The three white hands of the altimeter swing through 10,000 feet, sending my right glove into another, shorter, series of menial tasks in the cockpit. It dials now the numbers 387 into the pie-slice of window on the radio compass control panel. In the soft earphones are the faint Morse letters A-B: the Abbeville radio beacon.

Abbeville. Twenty years ago the Abbeville Boys, flying Messerschmitt 109's with yellow-spiral spinners around their propeller-hub cannon, were the best fighter pilots in the German Luftwaffe. Abbeville was the place to go when you were looking for a fight, and a place to avoid when you carried canvas sacks instead of machine-gun bullets. Abbeville on one side of the Channel, Tangmere and Biggin Hill on the other. Messerschmitt on one side and Spitfire on the other. And a tangle of white contrails and lines of falling black smoke in the crystal air between.

The only distance that lies between me and a yellow-nosed ME-109 is a little bend of the river called time. The wash of waves on the sands of Calais. The hush of wind across chessboard Europe. The spinning of one hour hand. Same air, same sea, same hour hand, same river of time. But the Messerschmitts are gone. And the magnificent Spitfires. Could my airplane tonight carry me not along the river, but across the bend of it, the world would look exactly as it looks tonight. And in this same air before them, in another block of old air, the Breguets and the Latés and One Lonely Ryan, coming in from the west, into the glare of searchlights over Le Bourget. And back across the confluences of the river, a host of Nieuports and Pfalzes and Fokkers and Sopwiths, of Farmans and Bleriots, of Wright Flyers, of Santos-Dumont dirigibles, of Montgolfiers, of hawks circling, circling. As men looked up from the ground. Into the sky just as it is tonight.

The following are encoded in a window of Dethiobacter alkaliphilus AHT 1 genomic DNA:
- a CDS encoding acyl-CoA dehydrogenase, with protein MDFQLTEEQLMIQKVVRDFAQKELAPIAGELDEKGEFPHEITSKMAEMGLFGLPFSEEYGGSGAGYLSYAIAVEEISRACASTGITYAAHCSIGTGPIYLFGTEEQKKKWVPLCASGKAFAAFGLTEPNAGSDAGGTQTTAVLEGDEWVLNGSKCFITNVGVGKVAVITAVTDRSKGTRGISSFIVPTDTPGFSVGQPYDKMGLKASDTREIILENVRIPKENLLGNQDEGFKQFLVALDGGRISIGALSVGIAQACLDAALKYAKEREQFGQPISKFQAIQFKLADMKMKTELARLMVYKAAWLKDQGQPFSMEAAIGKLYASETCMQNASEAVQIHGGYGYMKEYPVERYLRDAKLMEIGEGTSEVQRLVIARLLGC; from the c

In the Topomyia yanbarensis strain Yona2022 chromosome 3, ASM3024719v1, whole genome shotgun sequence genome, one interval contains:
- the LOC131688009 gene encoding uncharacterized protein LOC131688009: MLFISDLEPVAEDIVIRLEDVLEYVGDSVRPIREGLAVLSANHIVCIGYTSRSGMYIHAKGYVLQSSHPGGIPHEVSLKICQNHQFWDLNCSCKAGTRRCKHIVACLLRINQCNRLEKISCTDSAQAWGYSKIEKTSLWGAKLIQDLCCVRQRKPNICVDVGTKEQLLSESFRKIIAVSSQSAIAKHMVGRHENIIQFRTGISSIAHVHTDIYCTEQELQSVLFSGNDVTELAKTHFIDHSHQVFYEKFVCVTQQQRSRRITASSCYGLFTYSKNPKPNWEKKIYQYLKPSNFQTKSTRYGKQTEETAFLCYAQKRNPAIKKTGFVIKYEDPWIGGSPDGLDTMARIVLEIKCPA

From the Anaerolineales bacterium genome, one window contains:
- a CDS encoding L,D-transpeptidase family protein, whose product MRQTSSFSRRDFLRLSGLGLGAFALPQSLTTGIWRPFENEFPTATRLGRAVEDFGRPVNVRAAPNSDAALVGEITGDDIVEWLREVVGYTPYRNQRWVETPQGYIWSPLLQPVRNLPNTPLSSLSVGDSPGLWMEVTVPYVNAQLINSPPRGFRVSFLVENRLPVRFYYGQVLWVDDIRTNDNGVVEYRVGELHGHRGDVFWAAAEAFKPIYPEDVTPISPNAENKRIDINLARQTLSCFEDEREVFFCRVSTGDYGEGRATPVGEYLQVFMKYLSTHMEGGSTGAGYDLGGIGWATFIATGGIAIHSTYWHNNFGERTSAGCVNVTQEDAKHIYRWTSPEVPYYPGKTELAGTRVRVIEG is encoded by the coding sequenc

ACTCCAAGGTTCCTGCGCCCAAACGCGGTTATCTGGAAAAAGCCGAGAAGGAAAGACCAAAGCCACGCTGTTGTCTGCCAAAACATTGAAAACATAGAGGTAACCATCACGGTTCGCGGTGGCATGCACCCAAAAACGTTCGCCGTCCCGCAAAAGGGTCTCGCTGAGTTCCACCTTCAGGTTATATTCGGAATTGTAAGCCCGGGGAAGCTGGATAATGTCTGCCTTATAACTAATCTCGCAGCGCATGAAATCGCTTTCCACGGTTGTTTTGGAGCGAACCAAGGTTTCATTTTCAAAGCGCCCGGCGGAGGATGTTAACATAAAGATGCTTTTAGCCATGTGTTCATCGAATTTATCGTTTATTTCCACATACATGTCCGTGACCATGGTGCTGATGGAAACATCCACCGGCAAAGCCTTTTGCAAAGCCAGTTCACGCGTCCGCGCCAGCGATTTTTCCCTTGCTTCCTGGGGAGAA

The eternal sky, the dreaming man.

The river flows.

The eternal sky, the striving man.

The river flows.

The eternal sky, the conquering man.

Tonight Tangmere and Biggin Hill are quiet lighted rectangles of concrete under the cloud that slips beneath my airplane, and the airport near Abbeville is dark. But there is still the crystal air and it whispers over my canopy and blasts into the gaping oval intake a gun's length ahead of my boots.

It is sad, to be suddenly a living part of what should belong to old memory and faded gun-camera films. My reason for being on the far shore of the Atlantic is to be always ready to mold new memories of the victory of Us against Them, and to squeeze the trigger that adds another few feet to history's reel of gun-camera film. I am here to become a part of a War That Could Be, and this is the only place I belong if it changes into a War That Is.